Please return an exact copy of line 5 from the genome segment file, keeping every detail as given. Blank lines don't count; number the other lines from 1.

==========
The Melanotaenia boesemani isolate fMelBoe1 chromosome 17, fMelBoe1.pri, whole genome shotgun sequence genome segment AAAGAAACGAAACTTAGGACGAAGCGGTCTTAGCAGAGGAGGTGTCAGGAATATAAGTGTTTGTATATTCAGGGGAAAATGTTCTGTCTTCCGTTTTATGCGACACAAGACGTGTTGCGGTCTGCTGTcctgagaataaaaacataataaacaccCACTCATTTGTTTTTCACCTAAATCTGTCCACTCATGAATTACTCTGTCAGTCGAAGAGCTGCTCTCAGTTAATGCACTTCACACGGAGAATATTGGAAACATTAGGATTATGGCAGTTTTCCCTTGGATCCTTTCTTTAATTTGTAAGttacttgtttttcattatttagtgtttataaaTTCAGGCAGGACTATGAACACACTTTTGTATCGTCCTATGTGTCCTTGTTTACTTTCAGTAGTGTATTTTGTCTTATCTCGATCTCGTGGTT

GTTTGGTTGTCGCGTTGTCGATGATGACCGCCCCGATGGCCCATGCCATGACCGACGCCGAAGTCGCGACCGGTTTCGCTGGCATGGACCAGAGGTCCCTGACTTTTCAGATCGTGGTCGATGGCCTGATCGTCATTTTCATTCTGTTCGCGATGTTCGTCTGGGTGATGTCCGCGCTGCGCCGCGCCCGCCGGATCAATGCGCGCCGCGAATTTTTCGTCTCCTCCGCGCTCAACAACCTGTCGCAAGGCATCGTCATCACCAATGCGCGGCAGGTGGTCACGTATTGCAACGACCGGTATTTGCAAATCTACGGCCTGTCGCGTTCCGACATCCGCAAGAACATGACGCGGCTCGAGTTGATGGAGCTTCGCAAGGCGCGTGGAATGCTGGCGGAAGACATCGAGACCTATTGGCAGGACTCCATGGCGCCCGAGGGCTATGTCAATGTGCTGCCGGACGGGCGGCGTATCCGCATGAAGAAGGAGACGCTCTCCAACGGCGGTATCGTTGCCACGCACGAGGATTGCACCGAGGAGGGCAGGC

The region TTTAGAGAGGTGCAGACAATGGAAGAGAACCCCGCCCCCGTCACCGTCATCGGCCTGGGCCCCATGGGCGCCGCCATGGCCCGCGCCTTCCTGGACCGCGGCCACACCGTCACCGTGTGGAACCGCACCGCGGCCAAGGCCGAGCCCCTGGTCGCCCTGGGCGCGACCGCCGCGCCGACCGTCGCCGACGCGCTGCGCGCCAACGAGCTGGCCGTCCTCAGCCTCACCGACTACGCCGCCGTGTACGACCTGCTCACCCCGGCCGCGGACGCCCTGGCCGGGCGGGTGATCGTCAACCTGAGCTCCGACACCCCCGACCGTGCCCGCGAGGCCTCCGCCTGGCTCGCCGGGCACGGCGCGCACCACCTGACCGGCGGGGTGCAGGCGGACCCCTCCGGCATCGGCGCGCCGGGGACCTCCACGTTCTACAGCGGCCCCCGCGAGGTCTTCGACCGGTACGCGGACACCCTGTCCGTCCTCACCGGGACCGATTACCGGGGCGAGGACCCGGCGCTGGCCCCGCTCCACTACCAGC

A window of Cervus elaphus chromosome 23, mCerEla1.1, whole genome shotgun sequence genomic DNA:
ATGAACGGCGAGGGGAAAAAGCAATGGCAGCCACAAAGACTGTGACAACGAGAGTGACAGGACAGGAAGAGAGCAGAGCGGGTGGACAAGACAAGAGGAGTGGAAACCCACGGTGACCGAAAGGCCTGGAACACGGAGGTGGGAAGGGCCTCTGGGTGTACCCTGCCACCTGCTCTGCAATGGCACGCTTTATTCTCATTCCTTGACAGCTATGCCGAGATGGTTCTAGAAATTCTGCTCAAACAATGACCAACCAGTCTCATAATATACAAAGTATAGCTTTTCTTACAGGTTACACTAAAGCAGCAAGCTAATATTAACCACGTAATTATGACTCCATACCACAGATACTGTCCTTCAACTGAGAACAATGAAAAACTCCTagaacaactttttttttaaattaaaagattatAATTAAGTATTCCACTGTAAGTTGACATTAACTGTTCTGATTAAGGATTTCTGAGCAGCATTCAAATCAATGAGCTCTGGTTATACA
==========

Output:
ATGAACGGCGAGGGGAAAAAGCAATGGCAGCCACAAAGACTGTGACAACGAGAGTGACAGGACAGGAAGAGAGCAGAGCGGGTGGACAAGACAAGAGGAGTGGAAACCCACGGTGACCGAAAGGCCTGGAACACGGAGGTGGGAAGGGCCTCTGGGTGTACCCTGCCACCTGCTCTGCAATGGCACGCTTTATTCTCATTCCTTGACAGCTATGCCGAGATGGTTCTAGAAATTCTGCTCAAACAATGACCAACCAGTCTCATAATATACAAAGTATAGCTTTTCTTACAGGTTACACTAAAGCAGCAAGCTAATATTAACCACGTAATTATGACTCCATACCACAGATACTGTCCTTCAACTGAGAACAATGAAAAACTCCTagaacaactttttttttaaattaaaagattatAATTAAGTATTCCACTGTAAGTTGACATTAACTGTTCTGATTAAGGATTTCTGAGCAGCATTCAAATCAATGAGCTCTGGTTATACA